A boost-phase capability is particularly valuable in the absence of adequate midcourse discrimination or in the presence of complex threats employing countermeasures. A boost system will still need capable sensors to provide rapid and accurate target tracking.
Mobile boost-phase defenses are important because they provide strategic agility, operational flexibility, low visibility -- until needed -- and reassurance to allies while imposing uncertainty on the attacker.
Depending on the type of boost-phase weapon system that is available, potential deployment locations can be predetermined and supporting capabilities deployed without raising the overall visibility of the commitment to defend forward.
The characteristics that any boost-phase component of U.S. ballistic missile defense will need to have.
BMD Strategies - Part Three: Boost-Phase Design Characteristics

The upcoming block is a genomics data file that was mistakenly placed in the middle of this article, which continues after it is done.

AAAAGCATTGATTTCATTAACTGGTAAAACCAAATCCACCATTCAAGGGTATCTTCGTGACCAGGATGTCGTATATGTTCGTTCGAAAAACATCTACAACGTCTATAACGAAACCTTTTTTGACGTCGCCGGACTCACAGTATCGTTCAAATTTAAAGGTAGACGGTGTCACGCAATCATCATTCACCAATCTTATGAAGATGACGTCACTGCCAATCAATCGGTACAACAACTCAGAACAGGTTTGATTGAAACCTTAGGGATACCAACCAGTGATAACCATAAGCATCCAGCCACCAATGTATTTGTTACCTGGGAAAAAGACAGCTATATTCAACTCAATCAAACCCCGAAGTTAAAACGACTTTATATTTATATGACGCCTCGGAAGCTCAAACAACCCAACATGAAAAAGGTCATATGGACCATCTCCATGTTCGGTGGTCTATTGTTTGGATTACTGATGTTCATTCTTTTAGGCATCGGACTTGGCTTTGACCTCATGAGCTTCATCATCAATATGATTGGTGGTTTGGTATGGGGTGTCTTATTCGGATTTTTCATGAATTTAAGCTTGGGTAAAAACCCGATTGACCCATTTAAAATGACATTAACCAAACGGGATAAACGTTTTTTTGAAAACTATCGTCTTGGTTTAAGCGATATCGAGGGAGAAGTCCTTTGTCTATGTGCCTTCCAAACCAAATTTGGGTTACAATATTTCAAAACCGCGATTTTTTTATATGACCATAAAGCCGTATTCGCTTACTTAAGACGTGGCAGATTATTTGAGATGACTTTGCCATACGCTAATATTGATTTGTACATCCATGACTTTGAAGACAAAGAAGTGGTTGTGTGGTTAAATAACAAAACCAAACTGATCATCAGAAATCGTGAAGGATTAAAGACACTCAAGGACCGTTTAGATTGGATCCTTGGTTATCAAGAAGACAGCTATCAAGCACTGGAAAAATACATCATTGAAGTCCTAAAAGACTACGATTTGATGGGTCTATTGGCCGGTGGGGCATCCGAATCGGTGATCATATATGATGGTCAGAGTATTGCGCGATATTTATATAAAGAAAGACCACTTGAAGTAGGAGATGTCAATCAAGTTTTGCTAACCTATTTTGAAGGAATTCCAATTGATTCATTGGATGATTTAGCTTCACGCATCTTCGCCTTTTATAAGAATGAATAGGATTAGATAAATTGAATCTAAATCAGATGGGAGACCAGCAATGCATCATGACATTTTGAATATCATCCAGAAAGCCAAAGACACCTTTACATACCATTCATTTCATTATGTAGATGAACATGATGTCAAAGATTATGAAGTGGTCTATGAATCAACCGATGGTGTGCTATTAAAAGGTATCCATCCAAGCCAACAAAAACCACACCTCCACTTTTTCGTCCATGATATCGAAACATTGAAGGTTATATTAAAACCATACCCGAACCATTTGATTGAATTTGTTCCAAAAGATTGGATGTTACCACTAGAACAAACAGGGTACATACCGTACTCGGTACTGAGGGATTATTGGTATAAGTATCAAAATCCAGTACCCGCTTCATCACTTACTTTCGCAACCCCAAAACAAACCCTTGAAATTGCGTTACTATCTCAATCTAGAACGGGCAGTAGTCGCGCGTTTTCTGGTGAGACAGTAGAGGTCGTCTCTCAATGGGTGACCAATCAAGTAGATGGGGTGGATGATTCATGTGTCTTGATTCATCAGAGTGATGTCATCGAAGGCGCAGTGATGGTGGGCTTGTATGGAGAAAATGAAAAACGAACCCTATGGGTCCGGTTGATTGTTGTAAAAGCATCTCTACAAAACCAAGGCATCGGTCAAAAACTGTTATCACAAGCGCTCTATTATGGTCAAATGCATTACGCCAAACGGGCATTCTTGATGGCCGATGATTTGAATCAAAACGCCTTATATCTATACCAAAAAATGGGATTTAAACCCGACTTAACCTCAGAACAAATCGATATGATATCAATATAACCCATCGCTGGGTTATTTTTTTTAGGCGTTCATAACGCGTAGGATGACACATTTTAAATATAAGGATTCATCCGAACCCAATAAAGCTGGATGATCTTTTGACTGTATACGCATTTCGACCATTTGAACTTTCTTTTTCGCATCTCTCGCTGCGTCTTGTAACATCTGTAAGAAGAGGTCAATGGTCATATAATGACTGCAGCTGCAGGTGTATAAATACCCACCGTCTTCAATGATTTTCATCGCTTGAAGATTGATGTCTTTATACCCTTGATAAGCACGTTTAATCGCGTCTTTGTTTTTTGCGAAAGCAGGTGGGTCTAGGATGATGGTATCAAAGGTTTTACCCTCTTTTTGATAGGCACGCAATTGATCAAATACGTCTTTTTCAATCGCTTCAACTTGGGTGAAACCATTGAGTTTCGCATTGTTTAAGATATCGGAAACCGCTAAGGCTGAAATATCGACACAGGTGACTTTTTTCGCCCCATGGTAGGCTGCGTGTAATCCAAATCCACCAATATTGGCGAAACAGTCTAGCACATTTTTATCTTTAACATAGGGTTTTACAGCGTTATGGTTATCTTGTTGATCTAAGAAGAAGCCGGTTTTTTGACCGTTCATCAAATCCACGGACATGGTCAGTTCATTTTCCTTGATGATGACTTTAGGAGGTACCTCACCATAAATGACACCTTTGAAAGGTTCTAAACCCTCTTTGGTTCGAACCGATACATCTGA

One can even imagine potential control regimes that would define the conditions under which certain boost-phase systems could be deployed by the armed forces of the United States.
A mobile boost-phase missile-defense capability would provide the White House with additional options in dealing with ballistic missile proliferation. The U.S. Navy already can provide the Obama administration with the option of deploying sea-based terminal defenses in the Persian Gulf to counter an Iranian ballistic missile threat to allies such as Kuwait and Saudi Arabia.
The addition of a mobile boost-phase capability would provide an option for the protection of more distant friends and allies and thereby, perhaps, obviate the need for the United States or others to take more extreme measures.
Looking at the kinds of threats a layered defense can be expected to face over the next decade, a boost-phase system should have certain characteristics:
It should be flexible in its deployment, it needs to have the capabilities to ensure large area coverage, and its interceptors need to have the performance capabilities that will provide them with adequate speed of engagement to intercept the ballistic missile threat.